Self-management programs have been widely reported to help patients manage symptoms and contain utilization of health care resources for several chronic conditions, but to date no systematic review across multiple chronic diseases has been reported. We evaluated the efficacy of patient self-management educational programs for chronic diseases and critically reviewed their methodology.
We searched MEDLINE and HealthSTAR for the period January 1, 1964, through January 31, 1999, then hand searched the reference section of each article for other relevant publications. We included studies if a self-management education intervention for a chronic disease was reported, a concurrent control group was included, and clinical outcomes were evaluated. Two authors reviewed each study and extracted the data on clinical outcomes.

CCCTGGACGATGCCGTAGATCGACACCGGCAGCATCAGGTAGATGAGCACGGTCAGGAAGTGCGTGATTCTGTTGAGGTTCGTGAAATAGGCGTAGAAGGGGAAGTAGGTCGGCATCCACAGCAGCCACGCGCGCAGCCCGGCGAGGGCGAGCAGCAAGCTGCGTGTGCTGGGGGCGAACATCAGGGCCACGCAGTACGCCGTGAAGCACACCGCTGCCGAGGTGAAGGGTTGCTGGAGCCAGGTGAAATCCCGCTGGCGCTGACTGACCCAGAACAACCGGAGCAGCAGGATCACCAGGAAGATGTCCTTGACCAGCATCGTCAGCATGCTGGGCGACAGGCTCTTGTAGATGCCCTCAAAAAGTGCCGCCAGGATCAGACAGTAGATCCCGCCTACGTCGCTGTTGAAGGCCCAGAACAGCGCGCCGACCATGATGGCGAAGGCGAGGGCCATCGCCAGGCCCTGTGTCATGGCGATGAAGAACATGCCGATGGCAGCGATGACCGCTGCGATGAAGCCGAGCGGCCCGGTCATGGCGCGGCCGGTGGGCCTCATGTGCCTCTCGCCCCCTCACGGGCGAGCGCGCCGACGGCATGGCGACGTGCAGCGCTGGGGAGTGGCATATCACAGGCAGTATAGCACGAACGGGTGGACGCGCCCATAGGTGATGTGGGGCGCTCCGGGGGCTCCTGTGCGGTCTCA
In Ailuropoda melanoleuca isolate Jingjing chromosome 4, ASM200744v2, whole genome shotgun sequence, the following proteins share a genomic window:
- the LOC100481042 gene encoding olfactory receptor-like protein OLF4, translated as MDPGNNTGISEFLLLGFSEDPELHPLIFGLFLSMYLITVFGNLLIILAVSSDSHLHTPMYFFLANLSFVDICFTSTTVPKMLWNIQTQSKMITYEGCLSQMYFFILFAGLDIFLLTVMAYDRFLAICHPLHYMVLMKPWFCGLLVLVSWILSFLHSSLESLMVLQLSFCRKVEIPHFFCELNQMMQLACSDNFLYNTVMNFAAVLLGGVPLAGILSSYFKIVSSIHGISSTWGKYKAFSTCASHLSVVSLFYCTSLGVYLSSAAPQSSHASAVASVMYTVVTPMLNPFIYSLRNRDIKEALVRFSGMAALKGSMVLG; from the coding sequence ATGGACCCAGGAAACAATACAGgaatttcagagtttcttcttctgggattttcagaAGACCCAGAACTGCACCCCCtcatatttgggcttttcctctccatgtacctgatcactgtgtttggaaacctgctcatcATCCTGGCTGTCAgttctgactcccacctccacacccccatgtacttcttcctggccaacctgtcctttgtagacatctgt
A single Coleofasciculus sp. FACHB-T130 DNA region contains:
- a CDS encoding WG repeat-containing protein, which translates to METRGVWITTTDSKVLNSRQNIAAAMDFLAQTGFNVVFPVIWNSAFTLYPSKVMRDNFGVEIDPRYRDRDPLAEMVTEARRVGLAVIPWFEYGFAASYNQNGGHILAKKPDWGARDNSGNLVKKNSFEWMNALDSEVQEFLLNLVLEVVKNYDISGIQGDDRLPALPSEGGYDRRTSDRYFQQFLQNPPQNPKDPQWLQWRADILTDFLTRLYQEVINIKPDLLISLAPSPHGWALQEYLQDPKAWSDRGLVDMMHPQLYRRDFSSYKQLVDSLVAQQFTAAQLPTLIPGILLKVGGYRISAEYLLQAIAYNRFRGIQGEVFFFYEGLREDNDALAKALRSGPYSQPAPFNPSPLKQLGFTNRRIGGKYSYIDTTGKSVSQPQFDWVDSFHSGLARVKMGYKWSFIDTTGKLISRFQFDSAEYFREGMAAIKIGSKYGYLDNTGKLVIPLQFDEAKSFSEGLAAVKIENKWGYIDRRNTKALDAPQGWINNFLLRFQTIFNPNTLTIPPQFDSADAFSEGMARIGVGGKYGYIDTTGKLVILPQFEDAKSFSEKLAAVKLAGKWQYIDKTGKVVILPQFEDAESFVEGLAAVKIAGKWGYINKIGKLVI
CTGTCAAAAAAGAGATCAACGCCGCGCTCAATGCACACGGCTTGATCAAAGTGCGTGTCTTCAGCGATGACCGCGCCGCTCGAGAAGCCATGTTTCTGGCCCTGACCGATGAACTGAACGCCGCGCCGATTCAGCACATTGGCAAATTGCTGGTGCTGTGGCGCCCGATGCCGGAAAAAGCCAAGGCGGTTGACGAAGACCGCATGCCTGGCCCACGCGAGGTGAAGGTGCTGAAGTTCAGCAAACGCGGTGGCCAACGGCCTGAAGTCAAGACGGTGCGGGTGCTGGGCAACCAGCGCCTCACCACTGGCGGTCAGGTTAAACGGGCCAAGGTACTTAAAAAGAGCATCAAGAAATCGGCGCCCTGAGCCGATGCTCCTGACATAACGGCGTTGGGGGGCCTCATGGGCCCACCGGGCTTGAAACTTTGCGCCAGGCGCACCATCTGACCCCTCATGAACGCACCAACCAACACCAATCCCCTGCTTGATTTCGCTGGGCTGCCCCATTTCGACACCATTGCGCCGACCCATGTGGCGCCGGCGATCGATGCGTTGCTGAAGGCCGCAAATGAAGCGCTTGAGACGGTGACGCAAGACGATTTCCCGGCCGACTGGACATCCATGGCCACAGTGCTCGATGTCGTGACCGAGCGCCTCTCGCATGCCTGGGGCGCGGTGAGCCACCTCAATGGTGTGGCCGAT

We included 71 trials of self-management education. Trial methods varied substantially and were suboptimal. Diabetic patients involved with self-management education programs demonstrated reductions in glycosylated hemoglobin levels (summary effect size, 0.45; 95% confidence interval [CI], 0.17-0.74); diabetic patients had improvement in systolic blood pressure (summary effect size, 0.20; 95% CI, 0.01-0.39); and asthmatic patients experienced fewer attacks (log rate ratio, 0.59; 95% CI, 0.35-0.83). Although we found a trend toward a small benefit, arthritis self-management education programs were not associated with statistically significant effects. Evidence of publication bias existed.
Self-management education programs resulted in small to moderate effects for selected chronic diseases. In light of evidence of publication bias, further trials that adhere to a standard methodology would help clarify whether self-management education is worthwhile.